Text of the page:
Men in their early thirties are much more likely than women to receive financial support from their parents, according to a new report from investment firm Merrill Lynch.
The study found that just under half of women in their early thirties are financially supported by their parents, while 62 percent of men in the same age group got support. Despite the fact that nearly two-thirds of student loan debt is owned by women, women also reported receiving dramatically less support in paying off their loans than men did.
According to the report, men between 18 and 34 years old were roughly twice as likely to receive financial support compared to women of the same age group. This held across categories that included grocery shopping, vacations, rent payments and student loans. Interestingly, young women were also significantly more likely than men to list paying down their debt or saving for the future as their highest financial priority. Similarly, 40 percent of men reported that their highest priority was enjoying life, compared to just 28 percent of women.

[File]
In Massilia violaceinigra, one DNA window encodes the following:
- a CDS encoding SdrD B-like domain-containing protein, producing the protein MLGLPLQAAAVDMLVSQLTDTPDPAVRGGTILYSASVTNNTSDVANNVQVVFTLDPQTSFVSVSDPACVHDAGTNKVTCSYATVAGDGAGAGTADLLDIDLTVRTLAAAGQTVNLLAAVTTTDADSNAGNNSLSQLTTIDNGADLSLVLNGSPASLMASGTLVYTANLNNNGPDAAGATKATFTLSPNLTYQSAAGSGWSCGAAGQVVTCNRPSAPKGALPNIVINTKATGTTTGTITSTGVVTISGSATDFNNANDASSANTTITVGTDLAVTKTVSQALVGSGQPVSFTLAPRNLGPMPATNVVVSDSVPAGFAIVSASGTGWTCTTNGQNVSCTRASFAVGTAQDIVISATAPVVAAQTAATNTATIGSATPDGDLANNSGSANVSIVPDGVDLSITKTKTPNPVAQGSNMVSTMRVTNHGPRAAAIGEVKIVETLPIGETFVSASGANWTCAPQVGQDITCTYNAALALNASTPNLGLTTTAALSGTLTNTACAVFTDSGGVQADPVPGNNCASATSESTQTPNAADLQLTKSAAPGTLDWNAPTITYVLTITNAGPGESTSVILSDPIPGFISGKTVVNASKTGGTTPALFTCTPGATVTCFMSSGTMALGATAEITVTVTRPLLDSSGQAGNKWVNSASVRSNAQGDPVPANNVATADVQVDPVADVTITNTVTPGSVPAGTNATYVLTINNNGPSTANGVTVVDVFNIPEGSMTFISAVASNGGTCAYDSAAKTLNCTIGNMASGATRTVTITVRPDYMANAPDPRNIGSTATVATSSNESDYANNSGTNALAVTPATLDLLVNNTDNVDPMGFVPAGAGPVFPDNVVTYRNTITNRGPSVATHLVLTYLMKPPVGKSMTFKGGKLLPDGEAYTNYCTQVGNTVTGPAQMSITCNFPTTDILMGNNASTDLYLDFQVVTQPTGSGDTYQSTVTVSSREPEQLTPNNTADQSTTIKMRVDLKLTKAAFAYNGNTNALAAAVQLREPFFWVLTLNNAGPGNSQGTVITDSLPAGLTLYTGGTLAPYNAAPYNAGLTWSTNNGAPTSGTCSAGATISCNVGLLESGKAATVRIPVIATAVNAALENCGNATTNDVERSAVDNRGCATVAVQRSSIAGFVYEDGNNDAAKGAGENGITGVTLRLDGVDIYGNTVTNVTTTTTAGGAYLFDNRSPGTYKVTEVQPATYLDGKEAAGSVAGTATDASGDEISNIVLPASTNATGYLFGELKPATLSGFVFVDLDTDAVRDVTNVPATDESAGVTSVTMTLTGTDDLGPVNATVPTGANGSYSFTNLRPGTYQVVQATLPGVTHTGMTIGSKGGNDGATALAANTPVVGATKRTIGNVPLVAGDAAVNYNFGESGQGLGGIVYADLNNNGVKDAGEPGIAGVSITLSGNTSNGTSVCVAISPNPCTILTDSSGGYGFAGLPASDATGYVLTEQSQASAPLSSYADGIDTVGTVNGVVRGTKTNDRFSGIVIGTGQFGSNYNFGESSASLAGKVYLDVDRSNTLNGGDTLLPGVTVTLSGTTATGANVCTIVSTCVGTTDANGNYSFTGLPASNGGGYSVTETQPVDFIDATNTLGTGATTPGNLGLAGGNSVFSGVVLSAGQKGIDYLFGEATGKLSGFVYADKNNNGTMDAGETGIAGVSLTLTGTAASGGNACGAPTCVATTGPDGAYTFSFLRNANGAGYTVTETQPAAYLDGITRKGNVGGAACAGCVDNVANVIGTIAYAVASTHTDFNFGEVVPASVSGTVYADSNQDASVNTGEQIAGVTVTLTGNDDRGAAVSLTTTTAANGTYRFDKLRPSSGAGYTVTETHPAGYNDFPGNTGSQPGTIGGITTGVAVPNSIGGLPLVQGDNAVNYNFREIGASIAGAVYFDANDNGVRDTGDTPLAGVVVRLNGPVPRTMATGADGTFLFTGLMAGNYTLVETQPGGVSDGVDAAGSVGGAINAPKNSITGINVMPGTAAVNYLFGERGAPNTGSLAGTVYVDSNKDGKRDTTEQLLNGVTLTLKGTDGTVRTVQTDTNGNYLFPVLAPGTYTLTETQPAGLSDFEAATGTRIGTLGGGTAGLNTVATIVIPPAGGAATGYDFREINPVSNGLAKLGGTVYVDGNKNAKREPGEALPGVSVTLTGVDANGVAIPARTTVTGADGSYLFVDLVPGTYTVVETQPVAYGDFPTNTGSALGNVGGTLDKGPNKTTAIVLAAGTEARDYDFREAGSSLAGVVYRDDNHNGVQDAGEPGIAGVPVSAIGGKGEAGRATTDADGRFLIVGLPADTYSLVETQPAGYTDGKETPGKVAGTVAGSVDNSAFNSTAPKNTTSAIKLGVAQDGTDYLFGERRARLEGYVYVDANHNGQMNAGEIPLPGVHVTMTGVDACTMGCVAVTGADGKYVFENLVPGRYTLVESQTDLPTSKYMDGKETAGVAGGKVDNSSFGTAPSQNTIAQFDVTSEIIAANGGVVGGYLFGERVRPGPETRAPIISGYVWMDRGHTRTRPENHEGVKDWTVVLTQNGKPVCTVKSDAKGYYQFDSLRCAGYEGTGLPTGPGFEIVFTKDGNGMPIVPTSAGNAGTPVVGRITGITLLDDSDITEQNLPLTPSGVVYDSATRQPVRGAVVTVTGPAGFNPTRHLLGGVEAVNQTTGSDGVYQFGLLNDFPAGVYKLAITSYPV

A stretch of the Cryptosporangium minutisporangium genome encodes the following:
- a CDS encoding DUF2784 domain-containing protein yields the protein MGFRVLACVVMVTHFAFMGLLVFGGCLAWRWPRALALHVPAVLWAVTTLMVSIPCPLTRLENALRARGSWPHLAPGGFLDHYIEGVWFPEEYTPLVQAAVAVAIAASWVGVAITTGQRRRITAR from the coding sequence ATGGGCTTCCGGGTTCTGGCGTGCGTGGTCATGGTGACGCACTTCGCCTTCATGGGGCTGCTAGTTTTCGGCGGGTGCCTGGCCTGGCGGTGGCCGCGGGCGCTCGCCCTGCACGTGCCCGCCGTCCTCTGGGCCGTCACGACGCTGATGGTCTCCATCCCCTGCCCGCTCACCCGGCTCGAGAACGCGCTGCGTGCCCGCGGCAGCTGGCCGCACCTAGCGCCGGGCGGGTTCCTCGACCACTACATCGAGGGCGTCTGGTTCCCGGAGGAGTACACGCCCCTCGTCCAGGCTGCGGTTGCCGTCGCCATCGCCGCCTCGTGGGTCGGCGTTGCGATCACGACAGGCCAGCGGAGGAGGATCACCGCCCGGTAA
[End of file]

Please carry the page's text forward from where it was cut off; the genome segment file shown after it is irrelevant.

But while young people are often criticized for depending on their parents for financial support, 79 percent of young adults who have been forced to move back in with their parents said that they were actually enjoying the experience — as did 87 percent of parents. And nearly all young adults said they were prepared to return the favor for their parents as they aged. According to Merrill Lynch, 89 percent of young adults said they planned to help support their parents financially once they got further into their earning years.
Read the full story at Quartz.